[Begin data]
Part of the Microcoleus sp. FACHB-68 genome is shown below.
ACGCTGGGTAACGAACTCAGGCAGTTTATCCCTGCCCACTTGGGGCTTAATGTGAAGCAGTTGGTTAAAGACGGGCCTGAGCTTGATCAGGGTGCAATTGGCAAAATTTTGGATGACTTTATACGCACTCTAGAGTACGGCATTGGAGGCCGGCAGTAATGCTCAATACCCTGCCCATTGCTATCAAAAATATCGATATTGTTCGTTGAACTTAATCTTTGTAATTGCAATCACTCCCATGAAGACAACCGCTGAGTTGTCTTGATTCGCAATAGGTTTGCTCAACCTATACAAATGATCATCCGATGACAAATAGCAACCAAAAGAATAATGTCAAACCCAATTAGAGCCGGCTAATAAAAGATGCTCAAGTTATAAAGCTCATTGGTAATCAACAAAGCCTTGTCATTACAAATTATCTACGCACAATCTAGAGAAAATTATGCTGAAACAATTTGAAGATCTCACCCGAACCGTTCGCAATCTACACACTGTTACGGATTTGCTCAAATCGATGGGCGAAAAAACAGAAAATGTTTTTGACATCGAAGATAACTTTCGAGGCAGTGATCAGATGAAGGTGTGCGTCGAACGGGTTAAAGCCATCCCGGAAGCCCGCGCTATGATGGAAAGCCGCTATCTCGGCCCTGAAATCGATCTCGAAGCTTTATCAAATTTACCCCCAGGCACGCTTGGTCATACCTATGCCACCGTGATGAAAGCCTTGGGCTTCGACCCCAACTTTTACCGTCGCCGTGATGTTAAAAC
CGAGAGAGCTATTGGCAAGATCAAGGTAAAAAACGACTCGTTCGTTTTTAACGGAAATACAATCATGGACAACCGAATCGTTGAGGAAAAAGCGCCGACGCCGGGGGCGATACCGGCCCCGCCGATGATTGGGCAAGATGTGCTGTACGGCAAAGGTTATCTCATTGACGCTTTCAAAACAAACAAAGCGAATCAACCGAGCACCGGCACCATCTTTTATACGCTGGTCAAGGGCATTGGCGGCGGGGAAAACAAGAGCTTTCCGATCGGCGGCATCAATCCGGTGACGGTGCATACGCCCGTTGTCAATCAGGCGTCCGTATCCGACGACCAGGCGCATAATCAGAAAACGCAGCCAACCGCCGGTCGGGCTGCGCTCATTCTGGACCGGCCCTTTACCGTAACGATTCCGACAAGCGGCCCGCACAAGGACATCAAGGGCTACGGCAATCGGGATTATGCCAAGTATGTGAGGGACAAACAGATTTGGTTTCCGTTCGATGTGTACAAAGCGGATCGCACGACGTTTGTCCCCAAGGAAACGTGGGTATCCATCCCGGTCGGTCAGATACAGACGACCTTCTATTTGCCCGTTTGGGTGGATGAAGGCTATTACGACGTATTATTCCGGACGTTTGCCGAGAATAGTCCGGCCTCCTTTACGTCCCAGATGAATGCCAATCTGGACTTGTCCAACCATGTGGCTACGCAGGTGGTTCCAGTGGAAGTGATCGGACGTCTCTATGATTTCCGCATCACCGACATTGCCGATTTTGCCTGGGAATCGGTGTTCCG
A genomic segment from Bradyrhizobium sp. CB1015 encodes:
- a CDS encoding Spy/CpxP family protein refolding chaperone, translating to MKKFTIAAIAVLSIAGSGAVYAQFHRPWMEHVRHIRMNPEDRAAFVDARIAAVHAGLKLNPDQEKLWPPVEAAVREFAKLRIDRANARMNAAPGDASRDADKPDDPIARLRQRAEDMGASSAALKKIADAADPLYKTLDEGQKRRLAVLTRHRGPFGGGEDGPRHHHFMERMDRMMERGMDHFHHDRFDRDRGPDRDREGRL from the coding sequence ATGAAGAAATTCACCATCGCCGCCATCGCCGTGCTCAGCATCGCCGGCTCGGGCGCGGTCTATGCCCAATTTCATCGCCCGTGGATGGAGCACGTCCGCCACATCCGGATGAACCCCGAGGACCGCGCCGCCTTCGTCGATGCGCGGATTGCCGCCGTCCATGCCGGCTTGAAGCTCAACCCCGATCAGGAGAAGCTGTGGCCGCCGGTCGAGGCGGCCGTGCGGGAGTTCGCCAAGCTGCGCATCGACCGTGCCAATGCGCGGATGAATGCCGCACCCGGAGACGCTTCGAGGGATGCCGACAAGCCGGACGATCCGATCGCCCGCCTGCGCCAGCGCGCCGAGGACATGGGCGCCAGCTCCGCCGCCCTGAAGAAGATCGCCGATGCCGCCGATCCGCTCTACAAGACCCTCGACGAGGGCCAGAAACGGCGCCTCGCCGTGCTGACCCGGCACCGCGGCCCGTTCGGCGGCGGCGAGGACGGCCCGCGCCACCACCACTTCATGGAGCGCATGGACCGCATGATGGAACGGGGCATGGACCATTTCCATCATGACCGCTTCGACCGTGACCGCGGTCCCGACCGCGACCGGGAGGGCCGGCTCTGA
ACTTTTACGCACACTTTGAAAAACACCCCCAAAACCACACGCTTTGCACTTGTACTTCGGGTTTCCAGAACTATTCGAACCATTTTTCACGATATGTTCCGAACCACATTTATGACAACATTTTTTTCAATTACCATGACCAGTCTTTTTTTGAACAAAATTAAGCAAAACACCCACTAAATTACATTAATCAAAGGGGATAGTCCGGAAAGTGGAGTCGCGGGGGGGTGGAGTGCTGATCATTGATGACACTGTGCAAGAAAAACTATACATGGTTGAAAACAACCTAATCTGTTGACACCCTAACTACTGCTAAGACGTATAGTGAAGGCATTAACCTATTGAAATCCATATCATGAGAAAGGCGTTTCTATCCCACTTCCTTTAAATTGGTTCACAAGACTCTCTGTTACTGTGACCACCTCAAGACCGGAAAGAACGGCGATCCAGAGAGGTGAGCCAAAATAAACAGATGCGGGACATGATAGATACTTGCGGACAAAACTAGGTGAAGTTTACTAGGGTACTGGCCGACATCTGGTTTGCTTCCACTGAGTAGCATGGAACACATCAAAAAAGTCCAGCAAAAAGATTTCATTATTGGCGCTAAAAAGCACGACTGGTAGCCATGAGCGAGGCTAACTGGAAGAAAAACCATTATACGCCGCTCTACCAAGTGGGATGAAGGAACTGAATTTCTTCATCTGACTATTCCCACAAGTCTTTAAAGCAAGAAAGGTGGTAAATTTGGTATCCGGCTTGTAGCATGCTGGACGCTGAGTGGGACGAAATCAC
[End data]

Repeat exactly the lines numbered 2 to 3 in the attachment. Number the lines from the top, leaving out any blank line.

ACGCTGGGTAACGAACTCAGGCAGTTTATCCCTGCCCACTTGGGGCTTAATGTGAAGCAGTTGGTTAAAGACGGGCCTGAGCTTGATCAGGGTGCAATTGGCAAAATTTTGGATGACTTTATACGCACTCTAGAGTACGGCATTGGAGGCCGGCAGTAATGCTCAATACCCTGCCCATTGCTATCAAAAATATCGATATTGTTCGTTGAACTTAATCTTTGTAATTGCAATCACTCCCATGAAGACAACCGCTGAGTTGTCTTGATTCGCAATAGGTTTGCTCAACCTATACAAATGATCATCCGATGACAAATAGCAACCAAAAGAATAATGTCAAACCCAATTAGAGCCGGCTAATAAAAGATGCTCAAGTTATAAAGCTCATTGGTAATCAACAAAGCCTTGTCATTACAAATTATCTACGCACAATCTAGAGAAAATTATGCTGAAACAATTTGAAGATCTCACCCGAACCGTTCGCAATCTACACACTGTTACGGATTTGCTCAAATCGATGGGCGAAAAAACAGAAAATGTTTTTGACATCGAAGATAACTTTCGAGGCAGTGATCAGATGAAGGTGTGCGTCGAACGGGTTAAAGCCATCCCGGAAGCCCGCGCTATGATGGAAAGCCGCTATCTCGGCCCTGAAATCGATCTCGAAGCTTTATCAAATTTACCCCCAGGCACGCTTGGTCATACCTATGCCACCGTGATGAAAGCCTTGGGCTTCGACCCCAACTTTTACCGTCGCCGTGATGTTAAAAC
CGAGAGAGCTATTGGCAAGATCAAGGTAAAAAACGACTCGTTCGTTTTTAACGGAAATACAATCATGGACAACCGAATCGTTGAGGAAAAAGCGCCGACGCCGGGGGCGATACCGGCCCCGCCGATGATTGGGCAAGATGTGCTGTACGGCAAAGGTTATCTCATTGACGCTTTCAAAACAAACAAAGCGAATCAACCGAGCACCGGCACCATCTTTTATACGCTGGTCAAGGGCATTGGCGGCGGGGAAAACAAGAGCTTTCCGATCGGCGGCATCAATCCGGTGACGGTGCATACGCCCGTTGTCAATCAGGCGTCCGTATCCGACGACCAGGCGCATAATCAGAAAACGCAGCCAACCGCCGGTCGGGCTGCGCTCATTCTGGACCGGCCCTTTACCGTAACGATTCCGACAAGCGGCCCGCACAAGGACATCAAGGGCTACGGCAATCGGGATTATGCCAAGTATGTGAGGGACAAACAGATTTGGTTTCCGTTCGATGTGTACAAAGCGGATCGCACGACGTTTGTCCCCAAGGAAACGTGGGTATCCATCCCGGTCGGTCAGATACAGACGACCTTCTATTTGCCCGTTTGGGTGGATGAAGGCTATTACGACGTATTATTCCGGACGTTTGCCGAGAATAGTCCGGCCTCCTTTACGTCCCAGATGAATGCCAATCTGGACTTGTCCAACCATGTGGCTACGCAGGTGGTTCCAGTGGAAGTGATCGGACGTCTCTATGATTTCCGCATCACCGACATTGCCGATTTTGCCTGGGAATCGGTGTTCCG